At the same time Washington does not seem to take into account the geographic factor of TNW deployment, that is the fact that the American battlefield nuclear weapons deployed in Europe, represent forward-based armaments relatively Russia. Moreover, the U.S. started their modernization and upgrading of air assets to deliver them. And this is despite the fact that the deployment of U.S. battlefield nuclear weapons in Europe is a direct violation of the Non-Proliferation Treaty. Both on the part of the U.S. and the states, which have authorized their deployment on their territory.
The next barrier is the blocked conventional arms control regime in Europe. The U.S. and its NATO partners being parties to the Treaty on Conventional Armed Forces in Europe (CFE) have not still ratified it, while Russia and other former Soviet states have decided this question. Instead, possessing over Russia a majority in five categories of conventional weapons specified in the mentioned contract, the United States and its NATO allies have considerably exceeded the limits agreed in it. The Baltic States that became members of the North Atlantic Alliance have not yet become parties to the treaty.
The United States still holds a negative position regarding the non-militarization of outer space and prevention of deployment of any kind of weapon. Washington refused to endorse the statement made on October 5, 2004, that it will not be the first to deploy any kind weapons in outer space, as well as its appeal to the countries, which possess space capabilities to follow this example.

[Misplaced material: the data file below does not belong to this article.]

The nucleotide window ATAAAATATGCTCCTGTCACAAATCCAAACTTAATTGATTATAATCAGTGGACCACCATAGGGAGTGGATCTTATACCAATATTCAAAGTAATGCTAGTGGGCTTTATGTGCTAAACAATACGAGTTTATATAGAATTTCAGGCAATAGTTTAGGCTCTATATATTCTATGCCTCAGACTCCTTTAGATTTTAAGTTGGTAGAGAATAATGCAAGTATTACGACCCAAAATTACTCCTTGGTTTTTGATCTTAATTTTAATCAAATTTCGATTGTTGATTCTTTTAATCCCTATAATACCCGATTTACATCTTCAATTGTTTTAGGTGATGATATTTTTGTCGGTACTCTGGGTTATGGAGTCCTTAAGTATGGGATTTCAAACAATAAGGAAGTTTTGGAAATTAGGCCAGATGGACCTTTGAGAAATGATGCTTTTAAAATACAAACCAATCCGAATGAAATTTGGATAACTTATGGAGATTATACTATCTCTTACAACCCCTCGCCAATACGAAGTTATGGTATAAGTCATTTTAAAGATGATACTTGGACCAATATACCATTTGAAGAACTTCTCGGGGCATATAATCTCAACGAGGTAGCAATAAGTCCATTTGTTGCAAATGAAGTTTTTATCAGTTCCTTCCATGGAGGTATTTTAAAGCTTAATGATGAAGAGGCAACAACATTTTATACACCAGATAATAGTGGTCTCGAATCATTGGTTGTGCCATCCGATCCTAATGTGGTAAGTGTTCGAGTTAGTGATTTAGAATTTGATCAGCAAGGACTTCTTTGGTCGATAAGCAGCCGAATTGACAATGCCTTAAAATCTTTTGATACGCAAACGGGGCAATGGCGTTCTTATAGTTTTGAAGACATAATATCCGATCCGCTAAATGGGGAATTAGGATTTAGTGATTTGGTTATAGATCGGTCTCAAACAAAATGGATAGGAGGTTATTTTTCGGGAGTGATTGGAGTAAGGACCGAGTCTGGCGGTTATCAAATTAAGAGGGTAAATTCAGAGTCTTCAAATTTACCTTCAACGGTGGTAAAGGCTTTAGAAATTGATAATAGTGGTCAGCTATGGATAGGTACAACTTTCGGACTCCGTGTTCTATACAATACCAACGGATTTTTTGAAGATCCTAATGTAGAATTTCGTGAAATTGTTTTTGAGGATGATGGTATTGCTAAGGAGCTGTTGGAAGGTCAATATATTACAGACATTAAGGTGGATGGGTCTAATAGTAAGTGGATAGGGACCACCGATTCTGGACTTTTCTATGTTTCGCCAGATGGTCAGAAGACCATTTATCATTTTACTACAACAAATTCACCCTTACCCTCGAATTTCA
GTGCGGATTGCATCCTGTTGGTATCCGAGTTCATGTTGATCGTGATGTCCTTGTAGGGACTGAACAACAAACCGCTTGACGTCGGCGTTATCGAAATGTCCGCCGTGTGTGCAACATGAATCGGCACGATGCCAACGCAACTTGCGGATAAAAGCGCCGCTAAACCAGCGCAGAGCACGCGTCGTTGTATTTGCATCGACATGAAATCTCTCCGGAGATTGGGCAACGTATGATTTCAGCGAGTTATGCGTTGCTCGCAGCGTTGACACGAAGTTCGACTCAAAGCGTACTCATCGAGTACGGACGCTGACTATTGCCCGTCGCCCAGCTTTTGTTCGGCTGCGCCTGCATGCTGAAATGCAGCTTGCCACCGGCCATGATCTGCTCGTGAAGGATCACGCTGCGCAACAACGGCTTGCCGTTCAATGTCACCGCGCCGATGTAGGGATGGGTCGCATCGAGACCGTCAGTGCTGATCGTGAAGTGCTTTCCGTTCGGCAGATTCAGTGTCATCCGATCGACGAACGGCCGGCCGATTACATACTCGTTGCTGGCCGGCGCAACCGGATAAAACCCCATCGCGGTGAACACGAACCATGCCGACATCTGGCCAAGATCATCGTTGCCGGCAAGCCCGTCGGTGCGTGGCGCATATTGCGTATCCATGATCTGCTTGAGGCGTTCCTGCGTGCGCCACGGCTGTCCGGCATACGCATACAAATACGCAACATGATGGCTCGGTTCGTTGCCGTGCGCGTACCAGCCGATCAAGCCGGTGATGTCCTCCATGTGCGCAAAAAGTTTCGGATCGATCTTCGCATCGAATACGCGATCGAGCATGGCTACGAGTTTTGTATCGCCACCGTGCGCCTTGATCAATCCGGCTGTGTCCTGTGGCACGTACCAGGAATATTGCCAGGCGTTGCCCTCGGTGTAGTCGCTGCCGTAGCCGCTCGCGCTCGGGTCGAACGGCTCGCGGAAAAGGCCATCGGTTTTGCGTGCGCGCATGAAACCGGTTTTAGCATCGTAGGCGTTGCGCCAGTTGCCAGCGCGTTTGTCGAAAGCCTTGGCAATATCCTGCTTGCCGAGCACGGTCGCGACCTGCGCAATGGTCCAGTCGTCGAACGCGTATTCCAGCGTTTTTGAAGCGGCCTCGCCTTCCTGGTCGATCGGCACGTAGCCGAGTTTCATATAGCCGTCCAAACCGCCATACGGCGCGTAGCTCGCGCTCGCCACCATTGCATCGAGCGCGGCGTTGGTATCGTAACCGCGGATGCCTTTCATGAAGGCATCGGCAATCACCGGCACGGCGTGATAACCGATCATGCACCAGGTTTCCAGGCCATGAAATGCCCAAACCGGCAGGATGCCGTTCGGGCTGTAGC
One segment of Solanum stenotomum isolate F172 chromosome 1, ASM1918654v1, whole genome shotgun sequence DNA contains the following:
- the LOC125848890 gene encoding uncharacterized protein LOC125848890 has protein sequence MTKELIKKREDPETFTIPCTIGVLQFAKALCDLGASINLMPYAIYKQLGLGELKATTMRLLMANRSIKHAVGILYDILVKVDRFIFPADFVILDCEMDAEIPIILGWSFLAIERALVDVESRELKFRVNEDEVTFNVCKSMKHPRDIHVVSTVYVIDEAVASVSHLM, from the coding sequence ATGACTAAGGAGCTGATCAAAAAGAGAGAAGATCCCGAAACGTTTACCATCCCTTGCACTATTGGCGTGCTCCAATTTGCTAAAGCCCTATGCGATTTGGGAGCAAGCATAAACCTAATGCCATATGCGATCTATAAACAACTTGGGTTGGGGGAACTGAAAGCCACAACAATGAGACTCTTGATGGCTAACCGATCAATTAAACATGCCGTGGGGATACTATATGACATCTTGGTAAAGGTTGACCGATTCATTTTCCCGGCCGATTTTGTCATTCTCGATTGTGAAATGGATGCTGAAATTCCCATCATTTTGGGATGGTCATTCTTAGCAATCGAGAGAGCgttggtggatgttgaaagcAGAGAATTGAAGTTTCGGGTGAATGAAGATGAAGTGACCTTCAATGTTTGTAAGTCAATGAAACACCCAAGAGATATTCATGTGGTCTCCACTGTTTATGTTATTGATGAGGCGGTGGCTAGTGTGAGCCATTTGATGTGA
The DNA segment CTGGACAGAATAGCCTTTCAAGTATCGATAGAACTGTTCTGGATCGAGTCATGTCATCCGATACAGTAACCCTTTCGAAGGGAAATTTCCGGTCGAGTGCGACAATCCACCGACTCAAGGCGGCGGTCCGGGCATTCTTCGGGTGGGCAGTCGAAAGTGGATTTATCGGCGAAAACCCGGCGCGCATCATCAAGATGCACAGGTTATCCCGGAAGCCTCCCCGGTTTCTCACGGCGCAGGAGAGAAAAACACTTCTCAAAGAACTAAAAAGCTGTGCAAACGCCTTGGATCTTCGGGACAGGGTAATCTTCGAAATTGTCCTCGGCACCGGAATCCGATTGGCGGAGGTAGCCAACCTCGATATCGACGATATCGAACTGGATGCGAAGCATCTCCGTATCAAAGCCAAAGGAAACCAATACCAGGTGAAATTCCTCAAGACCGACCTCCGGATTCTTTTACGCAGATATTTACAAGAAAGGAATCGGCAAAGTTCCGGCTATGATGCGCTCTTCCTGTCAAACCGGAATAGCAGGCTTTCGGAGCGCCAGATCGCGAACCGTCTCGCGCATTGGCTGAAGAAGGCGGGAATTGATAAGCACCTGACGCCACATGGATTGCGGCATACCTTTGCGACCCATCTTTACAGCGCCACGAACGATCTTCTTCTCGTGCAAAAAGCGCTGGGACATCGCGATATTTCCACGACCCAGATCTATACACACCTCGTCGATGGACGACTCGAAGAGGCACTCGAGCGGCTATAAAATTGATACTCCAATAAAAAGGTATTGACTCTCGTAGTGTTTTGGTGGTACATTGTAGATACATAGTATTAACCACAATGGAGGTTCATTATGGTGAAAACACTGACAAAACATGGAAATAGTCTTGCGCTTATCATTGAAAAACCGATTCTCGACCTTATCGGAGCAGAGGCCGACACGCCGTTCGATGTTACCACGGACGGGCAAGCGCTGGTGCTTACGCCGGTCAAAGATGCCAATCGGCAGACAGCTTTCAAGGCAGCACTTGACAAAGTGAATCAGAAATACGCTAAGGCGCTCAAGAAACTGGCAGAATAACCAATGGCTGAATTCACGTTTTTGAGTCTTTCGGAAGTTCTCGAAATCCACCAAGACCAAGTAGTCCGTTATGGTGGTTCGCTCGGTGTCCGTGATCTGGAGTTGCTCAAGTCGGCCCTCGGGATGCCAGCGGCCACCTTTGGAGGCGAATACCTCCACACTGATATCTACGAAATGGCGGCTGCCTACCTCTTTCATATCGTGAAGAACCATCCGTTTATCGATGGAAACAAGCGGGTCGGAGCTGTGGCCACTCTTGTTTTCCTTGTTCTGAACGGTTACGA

The U.S. did not support the joint Russian-Chinese draft Treaty on the Prevention of the Placement of Weapons in Outer Space, the use of force or threat of force in relation to space objects submitted in 2008.
During voting at the 65th Session of the UN General Assembly in December 2010, on the draft resolutions “The Prevention of an Arms Race in Outer Space”, whose co-authors were 36 states, as well as the resolution “Measures to ensure transparency and confidence-building measures in outer space activities”, whose co-authors were 69 countries, the U.S. delegation abstained from voting - in the first case together with Israel, and in the second one - alone.
The U.S. President, Barack Obama has limited his ideas about the space problems by a proposal to develop only a ‘code of conduct’ in space that would provide it with “controlled movement” of spacecrafts. Moreover, having come to the White House, Barack Obama actually held a course for the U.S. dominance in space and deployment there of shock weapons. This is evidenced by his endorsement of the Space Operations strategy presented by Secretary of Defense Robert M. Gates on February 1, 2010. Similar postulates are contained in “The U.S. National Space Policy” approved on June 28, 2010.
In general, it seems that the current U.S. administration has charted a course toward equipping the cosmos with space strike weapons.
Thus, a number of unresolved problems remain in the world on the way of building confidence between states, stability and security in Europe, which indicates relevance of the signing of a new binding treaty on European security, proposed by the Russian Federation.